The trajectories of arm movements toward visually defined targets are curved, even if participants try to move in a straight line. A factor contributing to this curvature may be that participants systematically misjudge the direction to the target, and try to achieve a straight path by always moving in the perceived direction of the target. If so, the relation between perception of direction and initial movement direction should not only be present for movements toward visually defined targets, but also when making movements toward haptically defined targets. To test whether this is so, we compared errors in the initial movement direction when moving as straight as possible toward haptically defined targets with errors in a pointer setting task toward the same targets. We found a modest correlation between perception of direction and initial movement direction for movements toward haptically defined targets. The amount of correlation depended on the geometry of the task. © 2013 American Psychological Association.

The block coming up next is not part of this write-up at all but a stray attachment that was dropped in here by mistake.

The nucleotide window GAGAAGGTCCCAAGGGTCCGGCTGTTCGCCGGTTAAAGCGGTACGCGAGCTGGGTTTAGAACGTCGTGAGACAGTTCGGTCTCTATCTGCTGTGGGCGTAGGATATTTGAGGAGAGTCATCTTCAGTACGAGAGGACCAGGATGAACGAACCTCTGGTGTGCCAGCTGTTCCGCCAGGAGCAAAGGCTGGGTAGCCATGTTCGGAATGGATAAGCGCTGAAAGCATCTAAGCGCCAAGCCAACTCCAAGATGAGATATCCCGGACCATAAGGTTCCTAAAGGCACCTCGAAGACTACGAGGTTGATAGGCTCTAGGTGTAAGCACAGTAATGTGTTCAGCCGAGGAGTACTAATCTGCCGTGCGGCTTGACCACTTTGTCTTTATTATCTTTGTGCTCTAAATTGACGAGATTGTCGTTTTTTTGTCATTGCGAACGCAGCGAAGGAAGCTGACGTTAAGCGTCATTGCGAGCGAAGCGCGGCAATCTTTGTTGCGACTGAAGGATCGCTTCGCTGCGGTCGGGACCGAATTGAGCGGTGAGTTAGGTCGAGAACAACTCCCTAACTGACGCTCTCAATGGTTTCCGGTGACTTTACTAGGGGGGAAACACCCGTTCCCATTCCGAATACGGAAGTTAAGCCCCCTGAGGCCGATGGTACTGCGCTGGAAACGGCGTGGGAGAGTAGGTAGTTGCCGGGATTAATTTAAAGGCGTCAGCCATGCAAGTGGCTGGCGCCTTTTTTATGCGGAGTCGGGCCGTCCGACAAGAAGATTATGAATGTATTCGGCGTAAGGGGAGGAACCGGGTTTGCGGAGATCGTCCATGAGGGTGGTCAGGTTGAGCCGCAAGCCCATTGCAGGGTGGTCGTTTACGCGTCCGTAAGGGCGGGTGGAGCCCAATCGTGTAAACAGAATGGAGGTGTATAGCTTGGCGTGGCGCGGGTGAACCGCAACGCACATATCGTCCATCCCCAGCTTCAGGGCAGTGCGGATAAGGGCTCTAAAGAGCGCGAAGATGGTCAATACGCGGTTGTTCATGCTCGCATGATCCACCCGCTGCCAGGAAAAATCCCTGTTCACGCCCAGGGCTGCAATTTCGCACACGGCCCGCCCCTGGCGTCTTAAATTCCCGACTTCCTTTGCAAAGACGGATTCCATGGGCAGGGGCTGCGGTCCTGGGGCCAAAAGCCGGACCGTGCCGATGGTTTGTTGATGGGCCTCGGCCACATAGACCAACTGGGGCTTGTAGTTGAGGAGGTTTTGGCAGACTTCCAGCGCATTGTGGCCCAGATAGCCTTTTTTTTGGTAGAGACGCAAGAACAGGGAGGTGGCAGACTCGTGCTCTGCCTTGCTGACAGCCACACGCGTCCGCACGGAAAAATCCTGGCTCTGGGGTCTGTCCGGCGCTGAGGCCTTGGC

|Journal||Journal of Experimental Psychology: Human Perception and Performance|
|Early online date||23 Dec 2013|
|Publication status||Published - 2014|